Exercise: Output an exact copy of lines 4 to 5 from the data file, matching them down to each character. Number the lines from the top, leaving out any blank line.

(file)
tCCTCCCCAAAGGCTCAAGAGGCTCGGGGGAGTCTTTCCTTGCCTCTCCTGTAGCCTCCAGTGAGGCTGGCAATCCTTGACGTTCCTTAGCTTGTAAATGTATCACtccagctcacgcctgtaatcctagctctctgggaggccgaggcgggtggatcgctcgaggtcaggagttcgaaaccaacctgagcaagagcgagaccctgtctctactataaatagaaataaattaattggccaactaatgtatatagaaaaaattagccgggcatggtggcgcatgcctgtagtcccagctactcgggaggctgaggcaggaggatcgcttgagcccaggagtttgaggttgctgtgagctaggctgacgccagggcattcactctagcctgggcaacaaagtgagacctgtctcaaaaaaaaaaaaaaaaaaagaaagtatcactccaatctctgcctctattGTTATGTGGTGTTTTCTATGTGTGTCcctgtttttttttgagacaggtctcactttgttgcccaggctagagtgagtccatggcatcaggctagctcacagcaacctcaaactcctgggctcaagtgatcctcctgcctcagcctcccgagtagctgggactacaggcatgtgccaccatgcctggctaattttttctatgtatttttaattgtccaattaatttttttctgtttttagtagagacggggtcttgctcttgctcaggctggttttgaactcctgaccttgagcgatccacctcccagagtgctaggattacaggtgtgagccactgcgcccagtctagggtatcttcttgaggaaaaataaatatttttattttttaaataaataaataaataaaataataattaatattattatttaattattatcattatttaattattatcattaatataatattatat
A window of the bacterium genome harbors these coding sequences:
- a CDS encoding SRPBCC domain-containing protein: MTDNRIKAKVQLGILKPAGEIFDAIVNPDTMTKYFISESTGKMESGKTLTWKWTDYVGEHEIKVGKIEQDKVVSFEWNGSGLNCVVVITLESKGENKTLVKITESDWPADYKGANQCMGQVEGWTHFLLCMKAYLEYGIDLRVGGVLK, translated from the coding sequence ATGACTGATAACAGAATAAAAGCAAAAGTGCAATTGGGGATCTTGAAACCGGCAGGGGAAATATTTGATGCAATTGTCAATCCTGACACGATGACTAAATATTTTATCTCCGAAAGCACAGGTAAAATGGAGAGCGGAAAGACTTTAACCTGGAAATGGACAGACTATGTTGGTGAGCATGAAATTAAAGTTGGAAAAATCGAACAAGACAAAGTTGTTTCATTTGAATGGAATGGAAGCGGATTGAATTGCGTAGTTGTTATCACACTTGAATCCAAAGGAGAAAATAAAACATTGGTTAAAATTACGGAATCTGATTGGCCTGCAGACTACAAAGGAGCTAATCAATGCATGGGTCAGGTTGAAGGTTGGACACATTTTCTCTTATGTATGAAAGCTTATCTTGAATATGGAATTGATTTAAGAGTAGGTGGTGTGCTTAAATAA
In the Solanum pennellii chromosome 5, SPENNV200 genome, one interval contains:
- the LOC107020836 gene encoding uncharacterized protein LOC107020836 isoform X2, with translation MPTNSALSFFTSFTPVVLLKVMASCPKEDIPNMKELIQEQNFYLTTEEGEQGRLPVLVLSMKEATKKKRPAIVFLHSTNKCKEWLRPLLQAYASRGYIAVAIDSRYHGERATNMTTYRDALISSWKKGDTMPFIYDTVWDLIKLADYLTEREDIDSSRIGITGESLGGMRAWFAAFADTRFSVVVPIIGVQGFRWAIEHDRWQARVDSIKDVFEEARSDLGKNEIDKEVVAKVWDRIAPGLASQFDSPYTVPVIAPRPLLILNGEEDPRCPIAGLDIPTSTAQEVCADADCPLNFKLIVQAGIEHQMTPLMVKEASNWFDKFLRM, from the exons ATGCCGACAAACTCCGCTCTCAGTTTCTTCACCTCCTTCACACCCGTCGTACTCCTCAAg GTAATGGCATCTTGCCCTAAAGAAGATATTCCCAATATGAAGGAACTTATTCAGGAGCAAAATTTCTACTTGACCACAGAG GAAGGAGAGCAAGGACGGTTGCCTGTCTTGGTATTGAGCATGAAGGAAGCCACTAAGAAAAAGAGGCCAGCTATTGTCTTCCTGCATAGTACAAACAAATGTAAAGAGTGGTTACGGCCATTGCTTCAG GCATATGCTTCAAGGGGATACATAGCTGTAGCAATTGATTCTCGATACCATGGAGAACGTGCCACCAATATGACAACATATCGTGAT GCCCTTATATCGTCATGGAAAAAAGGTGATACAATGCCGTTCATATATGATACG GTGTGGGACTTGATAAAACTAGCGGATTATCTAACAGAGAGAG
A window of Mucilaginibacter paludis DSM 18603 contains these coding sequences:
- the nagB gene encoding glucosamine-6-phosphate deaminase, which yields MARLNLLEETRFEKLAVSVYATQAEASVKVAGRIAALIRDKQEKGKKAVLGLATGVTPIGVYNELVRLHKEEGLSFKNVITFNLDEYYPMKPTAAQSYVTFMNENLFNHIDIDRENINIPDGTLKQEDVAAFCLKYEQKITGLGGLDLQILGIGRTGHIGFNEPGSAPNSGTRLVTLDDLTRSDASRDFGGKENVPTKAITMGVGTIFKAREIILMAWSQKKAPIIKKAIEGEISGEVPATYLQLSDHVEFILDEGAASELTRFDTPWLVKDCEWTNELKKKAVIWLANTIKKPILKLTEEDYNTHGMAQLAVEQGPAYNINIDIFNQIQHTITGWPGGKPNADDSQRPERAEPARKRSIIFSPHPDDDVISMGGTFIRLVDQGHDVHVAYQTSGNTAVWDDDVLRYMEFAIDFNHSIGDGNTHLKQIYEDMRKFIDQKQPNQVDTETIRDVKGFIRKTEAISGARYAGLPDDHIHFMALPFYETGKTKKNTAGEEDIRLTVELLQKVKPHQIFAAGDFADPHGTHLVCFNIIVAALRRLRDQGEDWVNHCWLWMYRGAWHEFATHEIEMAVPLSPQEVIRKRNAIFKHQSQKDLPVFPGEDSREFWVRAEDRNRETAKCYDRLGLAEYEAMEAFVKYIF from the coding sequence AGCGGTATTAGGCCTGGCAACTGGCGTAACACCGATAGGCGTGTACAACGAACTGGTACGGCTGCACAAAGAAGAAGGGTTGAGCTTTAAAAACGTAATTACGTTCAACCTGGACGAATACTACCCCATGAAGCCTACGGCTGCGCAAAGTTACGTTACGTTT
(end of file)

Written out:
In the Solanum pennellii chromosome 5, SPENNV200 genome, one interval contains:
- the LOC107020836 gene encoding uncharacterized protein LOC107020836 isoform X2, with translation MPTNSALSFFTSFTPVVLLKVMASCPKEDIPNMKELIQEQNFYLTTEEGEQGRLPVLVLSMKEATKKKRPAIVFLHSTNKCKEWLRPLLQAYASRGYIAVAIDSRYHGERATNMTTYRDALISSWKKGDTMPFIYDTVWDLIKLADYLTEREDIDSSRIGITGESLGGMRAWFAAFADTRFSVVVPIIGVQGFRWAIEHDRWQARVDSIKDVFEEARSDLGKNEIDKEVVAKVWDRIAPGLASQFDSPYTVPVIAPRPLLILNGEEDPRCPIAGLDIPTSTAQEVCADADCPLNFKLIVQAGIEHQMTPLMVKEASNWFDKFLRM, from the exons ATGCCGACAAACTCCGCTCTCAGTTTCTTCACCTCCTTCACACCCGTCGTACTCCTCAAg GTAATGGCATCTTGCCCTAAAGAAGATATTCCCAATATGAAGGAACTTATTCAGGAGCAAAATTTCTACTTGACCACAGAG GAAGGAGAGCAAGGACGGTTGCCTGTCTTGGTATTGAGCATGAAGGAAGCCACTAAGAAAAAGAGGCCAGCTATTGTCTTCCTGCATAGTACAAACAAATGTAAAGAGTGGTTACGGCCATTGCTTCAG GCATATGCTTCAAGGGGATACATAGCTGTAGCAATTGATTCTCGATACCATGGAGAACGTGCCACCAATATGACAACATATCGTGAT GCCCTTATATCGTCATGGAAAAAAGGTGATACAATGCCGTTCATATATGATACG GTGTGGGACTTGATAAAACTAGCGGATTATCTAACAGAGAGAG